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Timehop raises $3 million in Series A to help people remember and reconnect with old friends

New York-based start­up Time­hop, which began life in 2011 under the name “4SquareAnd7YearsAgo”, has just raised an addi­tion­al $3 mil­lion in fund­ing, tak­ing its total to a prince­ly $4.12 mil­lion. The lat­est round was led by its exist­ing investor, Spark Cap­i­tal, with par­tic­i­pa­tion from O’Reilly Alphat­e­ch Ven­tures. If you’re a social media man­ag­er or com­mu­ni­ty man­ag­er who hasn’t heard of Time­hop, lis­ten up.

From now to then

Time­hop has mor­phed into a mobile-first social media plat­form which pulls sta­tus updates post­ed on your social net­works from a year or more ago. Users are remind­ed of friends they were in con­tact with this day last year, friends they might have now lost con­tact with. And it just lets you rem­i­nisce about the thoughts and pre­oc­cu­pa­tions that were exer­cis­ing your mind that day. Sim­ple and gen­tle but, as social media man­agers will prob­a­bly appre­ci­ate, strange­ly com­pelling and addic­tive, too.

Accord­ing to the startup’s CEO Jonathan Wegen­er, the new mon­ey will be put to use in expand­ing the exist­ing sev­en-strong team and to focus more intent­ly on mobile app devel­op­ment. He describes Time­hop like this:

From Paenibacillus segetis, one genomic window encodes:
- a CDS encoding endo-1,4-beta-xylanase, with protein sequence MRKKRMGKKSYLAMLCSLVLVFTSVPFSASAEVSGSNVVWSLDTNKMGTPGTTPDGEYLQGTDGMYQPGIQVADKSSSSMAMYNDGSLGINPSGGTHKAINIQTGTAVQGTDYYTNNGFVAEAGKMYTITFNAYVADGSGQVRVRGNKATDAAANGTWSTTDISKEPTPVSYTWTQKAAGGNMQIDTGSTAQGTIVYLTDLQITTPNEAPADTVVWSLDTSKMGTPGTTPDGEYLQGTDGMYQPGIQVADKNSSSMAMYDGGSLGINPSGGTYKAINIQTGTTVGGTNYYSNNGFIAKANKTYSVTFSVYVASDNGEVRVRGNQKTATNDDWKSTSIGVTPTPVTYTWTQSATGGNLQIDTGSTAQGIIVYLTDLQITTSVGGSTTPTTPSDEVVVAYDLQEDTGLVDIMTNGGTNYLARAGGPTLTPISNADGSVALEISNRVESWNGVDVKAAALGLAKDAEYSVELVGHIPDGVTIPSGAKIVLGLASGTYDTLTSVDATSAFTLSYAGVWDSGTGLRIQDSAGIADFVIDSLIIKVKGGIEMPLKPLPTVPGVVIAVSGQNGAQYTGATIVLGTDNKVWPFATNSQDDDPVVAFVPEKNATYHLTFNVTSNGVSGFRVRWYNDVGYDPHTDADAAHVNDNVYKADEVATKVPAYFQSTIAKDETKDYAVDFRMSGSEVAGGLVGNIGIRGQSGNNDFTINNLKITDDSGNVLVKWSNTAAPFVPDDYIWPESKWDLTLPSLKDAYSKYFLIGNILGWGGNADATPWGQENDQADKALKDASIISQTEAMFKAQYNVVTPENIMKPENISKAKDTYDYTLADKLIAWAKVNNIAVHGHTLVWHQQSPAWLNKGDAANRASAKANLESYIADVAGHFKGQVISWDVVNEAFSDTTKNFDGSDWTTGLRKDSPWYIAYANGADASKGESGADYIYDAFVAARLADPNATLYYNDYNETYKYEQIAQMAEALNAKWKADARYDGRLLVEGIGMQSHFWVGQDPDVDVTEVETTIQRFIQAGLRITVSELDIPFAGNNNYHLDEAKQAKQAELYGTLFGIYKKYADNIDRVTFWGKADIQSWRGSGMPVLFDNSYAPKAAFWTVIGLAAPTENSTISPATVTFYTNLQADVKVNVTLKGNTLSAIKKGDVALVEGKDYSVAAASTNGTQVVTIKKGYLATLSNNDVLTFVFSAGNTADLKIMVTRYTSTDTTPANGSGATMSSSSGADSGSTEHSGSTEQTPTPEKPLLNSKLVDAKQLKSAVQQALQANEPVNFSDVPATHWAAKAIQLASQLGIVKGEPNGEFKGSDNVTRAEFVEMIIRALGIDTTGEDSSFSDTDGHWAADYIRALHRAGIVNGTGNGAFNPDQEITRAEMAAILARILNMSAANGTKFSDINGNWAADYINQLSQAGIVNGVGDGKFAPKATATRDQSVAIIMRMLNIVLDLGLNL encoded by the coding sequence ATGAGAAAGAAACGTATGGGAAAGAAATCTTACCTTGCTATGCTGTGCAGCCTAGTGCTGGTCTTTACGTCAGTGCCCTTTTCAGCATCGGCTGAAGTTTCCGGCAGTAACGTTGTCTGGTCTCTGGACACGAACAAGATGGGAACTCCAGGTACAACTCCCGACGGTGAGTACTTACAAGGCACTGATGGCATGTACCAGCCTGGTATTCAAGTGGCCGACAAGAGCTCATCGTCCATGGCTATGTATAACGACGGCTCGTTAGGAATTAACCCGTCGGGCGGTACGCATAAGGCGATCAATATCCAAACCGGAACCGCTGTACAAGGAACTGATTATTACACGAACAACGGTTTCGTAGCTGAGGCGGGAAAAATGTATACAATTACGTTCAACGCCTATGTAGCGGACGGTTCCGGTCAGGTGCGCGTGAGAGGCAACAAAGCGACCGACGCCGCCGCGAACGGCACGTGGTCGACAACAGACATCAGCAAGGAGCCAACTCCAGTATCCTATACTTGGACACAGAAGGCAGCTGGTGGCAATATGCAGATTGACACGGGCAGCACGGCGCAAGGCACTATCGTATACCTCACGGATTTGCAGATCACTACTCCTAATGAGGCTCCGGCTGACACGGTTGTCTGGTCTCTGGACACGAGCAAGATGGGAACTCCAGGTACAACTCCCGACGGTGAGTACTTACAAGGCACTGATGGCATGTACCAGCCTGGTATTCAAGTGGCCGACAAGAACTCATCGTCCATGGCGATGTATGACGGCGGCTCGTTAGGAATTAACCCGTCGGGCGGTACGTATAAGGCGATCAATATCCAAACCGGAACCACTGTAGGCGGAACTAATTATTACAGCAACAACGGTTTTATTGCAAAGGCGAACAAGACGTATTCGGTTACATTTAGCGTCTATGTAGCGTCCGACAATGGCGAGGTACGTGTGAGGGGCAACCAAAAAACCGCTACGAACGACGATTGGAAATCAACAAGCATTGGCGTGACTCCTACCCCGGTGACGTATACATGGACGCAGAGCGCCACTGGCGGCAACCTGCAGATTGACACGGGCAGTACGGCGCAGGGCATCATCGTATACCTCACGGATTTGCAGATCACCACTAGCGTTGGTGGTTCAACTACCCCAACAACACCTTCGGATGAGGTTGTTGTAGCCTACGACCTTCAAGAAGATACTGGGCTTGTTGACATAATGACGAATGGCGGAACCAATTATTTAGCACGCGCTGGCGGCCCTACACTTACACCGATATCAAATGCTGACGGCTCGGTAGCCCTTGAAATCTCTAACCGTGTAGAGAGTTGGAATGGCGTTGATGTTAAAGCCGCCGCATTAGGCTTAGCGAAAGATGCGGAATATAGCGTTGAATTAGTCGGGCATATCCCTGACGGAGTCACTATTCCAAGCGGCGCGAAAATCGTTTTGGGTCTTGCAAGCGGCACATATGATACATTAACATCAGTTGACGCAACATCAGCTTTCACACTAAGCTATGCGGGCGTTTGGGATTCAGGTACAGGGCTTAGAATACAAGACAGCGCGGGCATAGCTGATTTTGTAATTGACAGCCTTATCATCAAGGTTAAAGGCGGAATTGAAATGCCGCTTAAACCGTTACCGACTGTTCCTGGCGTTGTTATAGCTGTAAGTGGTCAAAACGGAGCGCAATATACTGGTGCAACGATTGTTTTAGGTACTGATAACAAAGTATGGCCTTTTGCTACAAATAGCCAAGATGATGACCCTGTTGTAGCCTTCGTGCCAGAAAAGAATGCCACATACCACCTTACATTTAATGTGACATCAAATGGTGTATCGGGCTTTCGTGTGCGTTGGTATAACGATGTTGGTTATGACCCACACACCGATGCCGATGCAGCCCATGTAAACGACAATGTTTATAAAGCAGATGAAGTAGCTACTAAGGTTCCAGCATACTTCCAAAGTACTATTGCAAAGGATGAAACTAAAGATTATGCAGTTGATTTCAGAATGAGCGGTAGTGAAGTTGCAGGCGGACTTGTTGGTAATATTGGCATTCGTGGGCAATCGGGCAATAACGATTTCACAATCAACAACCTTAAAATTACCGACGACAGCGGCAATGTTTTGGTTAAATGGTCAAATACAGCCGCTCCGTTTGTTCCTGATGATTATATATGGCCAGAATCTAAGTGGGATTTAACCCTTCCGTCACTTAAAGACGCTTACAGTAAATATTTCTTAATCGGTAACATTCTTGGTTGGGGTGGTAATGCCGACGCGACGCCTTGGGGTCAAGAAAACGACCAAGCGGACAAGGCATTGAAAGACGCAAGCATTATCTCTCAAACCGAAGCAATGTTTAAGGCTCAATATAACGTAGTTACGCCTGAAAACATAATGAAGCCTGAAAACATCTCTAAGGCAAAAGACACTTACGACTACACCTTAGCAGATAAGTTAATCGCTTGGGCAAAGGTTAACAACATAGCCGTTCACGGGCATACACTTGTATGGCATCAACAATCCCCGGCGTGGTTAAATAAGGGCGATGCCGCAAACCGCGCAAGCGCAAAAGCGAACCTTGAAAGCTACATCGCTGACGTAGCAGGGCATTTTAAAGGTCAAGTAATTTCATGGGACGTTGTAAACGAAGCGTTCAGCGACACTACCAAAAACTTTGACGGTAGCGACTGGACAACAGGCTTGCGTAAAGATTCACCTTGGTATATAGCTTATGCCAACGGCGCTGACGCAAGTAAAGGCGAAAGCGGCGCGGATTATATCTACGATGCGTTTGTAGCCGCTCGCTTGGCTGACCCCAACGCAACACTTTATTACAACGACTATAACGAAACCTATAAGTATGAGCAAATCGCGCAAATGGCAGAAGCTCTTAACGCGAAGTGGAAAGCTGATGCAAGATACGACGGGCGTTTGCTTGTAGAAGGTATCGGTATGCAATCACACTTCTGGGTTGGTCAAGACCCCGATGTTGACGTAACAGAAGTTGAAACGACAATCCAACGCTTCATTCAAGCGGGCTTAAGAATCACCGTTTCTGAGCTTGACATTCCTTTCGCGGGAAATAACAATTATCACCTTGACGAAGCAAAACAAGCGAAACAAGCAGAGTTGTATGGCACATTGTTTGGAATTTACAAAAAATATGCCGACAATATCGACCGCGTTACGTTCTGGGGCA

“The big, long-term vision is to be a place to rem­i­nisce online. Basi­cal­ly in this world, all social net­works are real-time. They’re about what’s hap­pen­ing right now, but there’s no place online to dis­cuss the past.”

Rais­ing funds in a cold cli­mate 

Time­hop man­aged to per­suade investors to part with their mon­ey in the midst of the Series A crunch because of its “stick­i­ness,” Wegen­er says. Every day, a third of Timehop’s users open the app to rem­i­nisce and con­nect at least men­tal­ly with lost or for­got­ten friends. As social media man­agers would agree, that’s not at all bad as reten­tion fig­ures go.

Wegen­er went on:

“Users who try to the prod­uct fall in love with it. This helped us make the argu­ment that peo­ple are work­ing Time­hop into their every­day lives. At first, peo­ple don’t under­stand why they would want this. But they get real­ly addict­ed to it. They see it as a mir­ror of their own life, and a reflec­tion of their past self.”

Wegen­er him­self uses the app (which also flicks up old group pic­tures) to bring to mind friends he’s lost con­tact with over the years, remind­ing him, he says, to reconnect.

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